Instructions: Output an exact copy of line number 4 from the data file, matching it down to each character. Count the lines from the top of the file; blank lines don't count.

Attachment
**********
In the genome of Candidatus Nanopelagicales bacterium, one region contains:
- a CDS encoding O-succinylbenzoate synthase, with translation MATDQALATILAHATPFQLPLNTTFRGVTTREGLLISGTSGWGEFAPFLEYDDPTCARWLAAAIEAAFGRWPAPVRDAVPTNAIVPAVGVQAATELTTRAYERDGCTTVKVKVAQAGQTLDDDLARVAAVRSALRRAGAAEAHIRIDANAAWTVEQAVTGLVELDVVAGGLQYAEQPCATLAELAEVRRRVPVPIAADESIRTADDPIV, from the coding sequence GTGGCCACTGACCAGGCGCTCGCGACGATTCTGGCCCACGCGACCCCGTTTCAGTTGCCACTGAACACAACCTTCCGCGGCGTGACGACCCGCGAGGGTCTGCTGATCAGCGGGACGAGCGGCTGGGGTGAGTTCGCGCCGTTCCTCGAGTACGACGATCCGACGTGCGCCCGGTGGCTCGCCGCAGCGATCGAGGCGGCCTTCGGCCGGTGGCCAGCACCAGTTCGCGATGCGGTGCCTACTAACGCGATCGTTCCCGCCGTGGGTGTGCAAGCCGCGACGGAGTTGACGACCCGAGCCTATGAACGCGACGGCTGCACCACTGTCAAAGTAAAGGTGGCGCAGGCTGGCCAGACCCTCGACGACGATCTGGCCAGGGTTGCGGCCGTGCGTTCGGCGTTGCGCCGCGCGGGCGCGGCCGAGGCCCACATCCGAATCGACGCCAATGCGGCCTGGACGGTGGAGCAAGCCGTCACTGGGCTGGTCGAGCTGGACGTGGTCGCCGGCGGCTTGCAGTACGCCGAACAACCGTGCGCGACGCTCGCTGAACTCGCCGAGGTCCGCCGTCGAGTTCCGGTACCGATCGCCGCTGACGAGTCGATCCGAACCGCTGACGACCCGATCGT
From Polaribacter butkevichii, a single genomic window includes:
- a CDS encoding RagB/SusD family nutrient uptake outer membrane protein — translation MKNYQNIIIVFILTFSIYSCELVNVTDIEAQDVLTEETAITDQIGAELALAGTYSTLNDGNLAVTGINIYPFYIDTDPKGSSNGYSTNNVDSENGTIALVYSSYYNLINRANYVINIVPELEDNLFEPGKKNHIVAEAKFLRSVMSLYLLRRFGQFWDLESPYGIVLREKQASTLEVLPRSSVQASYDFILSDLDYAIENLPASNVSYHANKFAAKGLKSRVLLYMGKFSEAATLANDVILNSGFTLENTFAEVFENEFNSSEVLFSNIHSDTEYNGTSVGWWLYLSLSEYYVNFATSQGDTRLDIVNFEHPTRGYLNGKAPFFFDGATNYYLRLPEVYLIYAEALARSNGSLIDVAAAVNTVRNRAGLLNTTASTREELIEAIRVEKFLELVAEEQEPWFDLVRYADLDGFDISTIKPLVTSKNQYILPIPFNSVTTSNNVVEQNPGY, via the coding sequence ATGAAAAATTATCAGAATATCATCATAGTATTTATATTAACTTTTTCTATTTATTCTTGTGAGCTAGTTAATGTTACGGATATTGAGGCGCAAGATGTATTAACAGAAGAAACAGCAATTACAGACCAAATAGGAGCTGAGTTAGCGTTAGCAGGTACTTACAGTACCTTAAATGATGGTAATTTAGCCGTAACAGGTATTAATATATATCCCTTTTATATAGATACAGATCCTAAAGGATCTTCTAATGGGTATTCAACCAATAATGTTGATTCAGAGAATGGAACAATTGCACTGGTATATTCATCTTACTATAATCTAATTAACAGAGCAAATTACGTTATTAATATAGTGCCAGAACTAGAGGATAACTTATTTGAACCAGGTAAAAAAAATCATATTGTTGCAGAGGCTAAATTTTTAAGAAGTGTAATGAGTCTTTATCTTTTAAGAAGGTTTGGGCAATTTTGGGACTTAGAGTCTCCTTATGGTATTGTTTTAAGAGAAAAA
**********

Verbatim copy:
- a CDS encoding RagB/SusD family nutrient uptake outer membrane protein — translation MKNYQNIIIVFILTFSIYSCELVNVTDIEAQDVLTEETAITDQIGAELALAGTYSTLNDGNLAVTGINIYPFYIDTDPKGSSNGYSTNNVDSENGTIALVYSSYYNLINRANYVINIVPELEDNLFEPGKKNHIVAEAKFLRSVMSLYLLRRFGQFWDLESPYGIVLREKQASTLEVLPRSSVQASYDFILSDLDYAIENLPASNVSYHANKFAAKGLKSRVLLYMGKFSEAATLANDVILNSGFTLENTFAEVFENEFNSSEVLFSNIHSDTEYNGTSVGWWLYLSLSEYYVNFATSQGDTRLDIVNFEHPTRGYLNGKAPFFFDGATNYYLRLPEVYLIYAEALARSNGSLIDVAAAVNTVRNRAGLLNTTASTREELIEAIRVEKFLELVAEEQEPWFDLVRYADLDGFDISTIKPLVTSKNQYILPIPFNSVTTSNNVVEQNPGY, via the coding sequence ATGAAAAATTATCAGAATATCATCATAGTATTTATATTAACTTTTTCTATTTATTCTTGTGAGCTAGTTAATGTTACGGATATTGAGGCGCAAGATGTATTAACAGAAGAAACAGCAATTACAGACCAAATAGGAGCTGAGTTAGCGTTAGCAGGTACTTACAGTACCTTAAATGATGGTAATTTAGCCGTAACAGGTATTAATATATATCCCTTTTATATAGATACAGATCCTAAAGGATCTTCTAATGGGTATTCAACCAATAATGTTGATTCAGAGAATGGAACAATTGCACTGGTATATTCATCTTACTATAATCTAATTAACAGAGCAAATTACGTTATTAATATAGTGCCAGAACTAGAGGATAACTTATTTGAACCAGGTAAAAAAAATCATATTGTTGCAGAGGCTAAATTTTTAAGAAGTGTAATGAGTCTTTATCTTTTAAGAAGGTTTGGGCAATTTTGGGACTTAGAGTCTCCTTATGGTATTGTTTTAAGAGAAAAA